I read your article about the danger some drugs pose for falls. I would like to share my experience.
In October 2009, I underwent major spinal surgery. I was given a combination of pain meds. When I left the hospital, I had prescriptions for hydromorphone, Darvocet, and hydrocodone. I took these for about a week.
Then one evening, I was in the kitchen feeding my terriers and my legs suddenly gave away on me. I tried in vain to pull myself up with my arms, but to no avail. The nearest telephone was in the living room, about 15 yards away. I started trying to crawl but kept passing out. I thought I was having a stroke.
I was on a hardwood floor for some 3-4 hours before I finally could reach the cord for the phone and pull it off the table. By now it was roughly 1 a.m. in the morning. I called the rescue squad immediately and described what had happened. They came, determined I was not having a stroke or heart attack and took me to the ER of my hospital.
After 2 days in the hospital and many tests, it was concluded that the combination of strong pain meds had caused me to have a seizure and collapse. I was told that had I been on that hard wood floor much longer that I would have suffered severe kidney and muscle damage and that I was fortunate.
Intravenus drips and hospital rest plus a correction of meds saved me. I can only warn all of your listeners and readers of this danger and to be extremely careful about combination of medications that may make you unsteady on your feet or cause a blackout.

A. Thank you for sharing this terrible story. There are indeed many medications that can make seniors unsteady of their feet. Here is a link to an article about this very problem.
Powerful pain relievers are notorious for causing unsteadiness. We are frankly astonished that you were prescribed hydrocodone, Darvocet and hydromorphone simultaneously. That is a pretty scary drug cocktail.
Pain relievers are not the only medications that can cause problems, however. There are dozens of drugs that are just plain inappropriate for anyone over the age of 65. Here is a small list of potentially problematic pills:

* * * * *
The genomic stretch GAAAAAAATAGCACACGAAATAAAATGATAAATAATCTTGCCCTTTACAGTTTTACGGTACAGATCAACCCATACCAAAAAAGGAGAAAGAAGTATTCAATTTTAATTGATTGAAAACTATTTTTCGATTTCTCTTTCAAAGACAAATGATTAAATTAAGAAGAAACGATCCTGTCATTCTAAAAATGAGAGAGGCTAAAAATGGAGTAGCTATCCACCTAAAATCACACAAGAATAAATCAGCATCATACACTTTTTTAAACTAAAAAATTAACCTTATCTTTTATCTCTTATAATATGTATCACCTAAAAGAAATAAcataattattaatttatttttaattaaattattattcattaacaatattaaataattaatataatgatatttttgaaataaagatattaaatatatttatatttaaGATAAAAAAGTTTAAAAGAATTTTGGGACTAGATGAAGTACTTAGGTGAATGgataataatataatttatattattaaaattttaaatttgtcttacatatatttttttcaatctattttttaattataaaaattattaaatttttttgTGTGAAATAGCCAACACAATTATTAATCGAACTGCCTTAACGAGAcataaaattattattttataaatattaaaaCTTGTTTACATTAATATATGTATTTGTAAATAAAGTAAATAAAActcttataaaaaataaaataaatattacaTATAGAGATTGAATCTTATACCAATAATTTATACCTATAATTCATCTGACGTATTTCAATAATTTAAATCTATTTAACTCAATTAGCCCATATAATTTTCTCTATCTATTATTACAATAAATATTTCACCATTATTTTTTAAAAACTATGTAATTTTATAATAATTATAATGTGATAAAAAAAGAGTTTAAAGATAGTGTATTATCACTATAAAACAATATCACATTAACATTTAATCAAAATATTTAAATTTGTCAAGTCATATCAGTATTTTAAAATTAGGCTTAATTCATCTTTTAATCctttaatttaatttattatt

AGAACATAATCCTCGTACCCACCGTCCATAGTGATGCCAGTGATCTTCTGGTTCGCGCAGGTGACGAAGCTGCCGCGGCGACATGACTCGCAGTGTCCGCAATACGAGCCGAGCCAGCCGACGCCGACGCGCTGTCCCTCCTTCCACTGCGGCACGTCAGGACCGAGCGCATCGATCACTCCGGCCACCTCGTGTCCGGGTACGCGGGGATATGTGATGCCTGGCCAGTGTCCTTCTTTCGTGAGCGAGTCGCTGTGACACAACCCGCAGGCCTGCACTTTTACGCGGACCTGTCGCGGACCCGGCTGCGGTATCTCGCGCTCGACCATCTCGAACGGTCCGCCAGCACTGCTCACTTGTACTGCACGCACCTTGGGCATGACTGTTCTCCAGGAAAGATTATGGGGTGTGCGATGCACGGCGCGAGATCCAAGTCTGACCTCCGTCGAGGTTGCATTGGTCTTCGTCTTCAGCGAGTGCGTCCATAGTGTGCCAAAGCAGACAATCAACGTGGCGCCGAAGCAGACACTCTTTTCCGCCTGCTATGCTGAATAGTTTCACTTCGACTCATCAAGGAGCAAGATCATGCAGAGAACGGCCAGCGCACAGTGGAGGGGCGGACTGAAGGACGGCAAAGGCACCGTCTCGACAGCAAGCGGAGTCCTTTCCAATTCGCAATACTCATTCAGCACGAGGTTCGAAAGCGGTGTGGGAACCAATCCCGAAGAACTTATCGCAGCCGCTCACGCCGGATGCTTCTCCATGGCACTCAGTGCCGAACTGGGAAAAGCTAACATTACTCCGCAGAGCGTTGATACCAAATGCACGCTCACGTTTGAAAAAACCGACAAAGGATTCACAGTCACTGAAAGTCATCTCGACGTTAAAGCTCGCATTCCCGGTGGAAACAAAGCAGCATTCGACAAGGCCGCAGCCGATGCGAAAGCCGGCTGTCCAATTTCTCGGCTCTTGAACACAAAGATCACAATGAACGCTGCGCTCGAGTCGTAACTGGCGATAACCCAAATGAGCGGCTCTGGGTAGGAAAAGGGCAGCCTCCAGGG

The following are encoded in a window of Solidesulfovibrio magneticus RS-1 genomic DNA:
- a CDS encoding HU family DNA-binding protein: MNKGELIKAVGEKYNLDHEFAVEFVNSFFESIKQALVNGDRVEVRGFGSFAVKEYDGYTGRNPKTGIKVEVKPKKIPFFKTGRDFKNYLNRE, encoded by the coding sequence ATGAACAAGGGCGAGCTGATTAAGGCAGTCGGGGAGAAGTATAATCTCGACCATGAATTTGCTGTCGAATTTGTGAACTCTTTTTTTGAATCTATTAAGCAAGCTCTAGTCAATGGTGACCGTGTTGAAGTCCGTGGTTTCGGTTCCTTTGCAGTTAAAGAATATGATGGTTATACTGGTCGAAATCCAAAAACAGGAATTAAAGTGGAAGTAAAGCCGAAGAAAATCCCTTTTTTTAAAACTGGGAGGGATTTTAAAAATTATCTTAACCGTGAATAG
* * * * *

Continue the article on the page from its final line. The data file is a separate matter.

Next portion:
• Alprazolam
• Amitriptyline
• Carisoprodol
• Diazepam
• Imipramine
• Indomethacin
• Lorazepam
• Pentazocine
• Propoxyphene
• Thioridazine

In some cases these drugs can cause mental fogginess or forgetfulness. In other cases they can make you so unsteady on your feet that you are vulnerable to a fall, which can lead to a cascade of horrendous outcomes.
We have listed many of the medications that should rarely, if ever, be prescribed to an older person. They can be found in our book, Top Screwups Doctors Make and How to Avoid Them.
Again, thank you for sharing your story. We hope that no one else will ever have to go through what you experience!

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  1. osman a.

    I had prescriptions for hydromorphone, Darvocet, and hydrocodone. I took these for about a week.

  2. jujube2

    The alert button worn on a cord around the neck works but they cannot hear you unless you are at the console provided by the service. I think the cell phone works better since you can talk right into it. My family pays for the Alert but I think I will change to the cell phone.

  3. KAN

    Is Gabapentin one of the drugs that causes dizziness? I have been taking 900 mg. for 4 years. During that time, I’ve had two serious falls: I broke a bone in my left foot; I tore ligaments and tendons in the same foot. Right now, I’m taking a balance class to “train” myself not to fall. I am almost 63.

  4. cpmt